By 2050, one-quarter of Australia’s population will be 65 or older. As they embrace their retirement years, seniors are facing, and creating, a different world than they grew up in, including in the built environment.

A new report, Innovative Housing Solutions for Older Australians Delphi Technique Summary looks into what senior citizens want for their homes and lifestyles as they age. The report is based on a survey undertaken by Aged and Community Services Australia.

Two prominent themes are apparent: people want to age in place as much as possible, and they do not want to move to a large, institutional-style retirement village. As the report asks, “Why do we need retirement villages? Would it not just make more sense to just have master planned communities that incorporated building design that supports our older people, but still integrates them into society?”

To enable people to age in place as much as possible, new homes and remodeling options will embrace flexibility and adaptability. Removing impediments like stairs, both within the home and outside, enables continued use of all spaces. Wider hallways and passages accommodate wheelchairs and walkers. Flexible spaces with movable or removable walls easily and cheaply accommodate a room’s new use. A small dining room may need to transform into a larger space to accommodate a friend or family member moving in. Spouses pass on, and space needs change again. If seniors are to age in place, homes will need to accommodate those events easily.

Integrating technology with design also offers great promise in maintaining seniors’ independence. Health monitoring equipment such as movement sensors can allow family, friends and health workers to keep tabs on daily activities without undue invasion of privacy, thereby lessening or delaying the need for a higher level of care. Email, Skype, and Facebook foster connections with friends and family when face-to-face contact isn’t possible and can help to minimize loneliness.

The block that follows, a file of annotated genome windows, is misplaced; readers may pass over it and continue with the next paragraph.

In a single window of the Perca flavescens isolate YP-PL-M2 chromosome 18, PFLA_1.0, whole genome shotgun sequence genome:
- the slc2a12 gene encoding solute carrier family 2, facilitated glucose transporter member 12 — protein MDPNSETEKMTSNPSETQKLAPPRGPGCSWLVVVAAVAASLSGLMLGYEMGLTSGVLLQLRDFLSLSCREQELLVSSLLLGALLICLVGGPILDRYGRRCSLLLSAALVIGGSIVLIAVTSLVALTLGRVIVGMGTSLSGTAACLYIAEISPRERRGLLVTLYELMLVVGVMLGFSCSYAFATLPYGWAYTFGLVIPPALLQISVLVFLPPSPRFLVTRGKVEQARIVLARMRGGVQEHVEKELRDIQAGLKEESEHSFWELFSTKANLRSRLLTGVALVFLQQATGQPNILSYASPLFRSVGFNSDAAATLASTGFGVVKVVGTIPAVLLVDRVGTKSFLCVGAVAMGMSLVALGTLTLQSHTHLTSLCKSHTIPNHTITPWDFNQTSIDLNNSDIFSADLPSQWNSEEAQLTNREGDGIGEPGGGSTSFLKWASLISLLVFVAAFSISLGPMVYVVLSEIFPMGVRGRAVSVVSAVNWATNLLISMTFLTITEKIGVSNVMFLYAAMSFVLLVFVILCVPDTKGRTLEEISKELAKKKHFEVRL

Rather than a large institutional style retirement community with senior living, assisted living, and continuing care, the report states that housing options for seniors “will be more integrated with the wider community — less aged persons’ ghettoes.”

Greater integration enables access to and delivery of needed services and amenities such as cafes, grocery stores, restaurants, libraries, transportation, shopping, parks, and entertainment. In fact, many people will not need a home environment specific to seniors if their housing offers security with access to everyday needs.

One survey respondent hopes for “community engagement programs that will make it easier for me to connect with other people of all ages in my apartment block and in the surrounding community, with accessible meeting rooms and community gardens.”

An example of this more integrated model is the Seniors Central Living development at Fairfield, NSW. The project is based on Apartments for Life, a Dutch model created by the Humanitas Foundation. Apartments for Life stresses helping seniors maintain as much independence as possible while remaining socially connected. The projects is integrated into the city center, and residents can stay in their apartment for life — true aging in place.

Design parameters address accessibility for individuals, while the inclusion of community spaces offers opportunities for connection among residents and the larger community. Meeting rooms on the first floor provide space for consulting or health professionals. A rooftop terrace provides space for socializing, and ground floor retail space helps to blend the development into the larger community.

People expect to remain a part of a community, active, connected, and social. Architects and builders are uniquely able to create places that people of all ages can love because they can create healthy spaces that foster connections.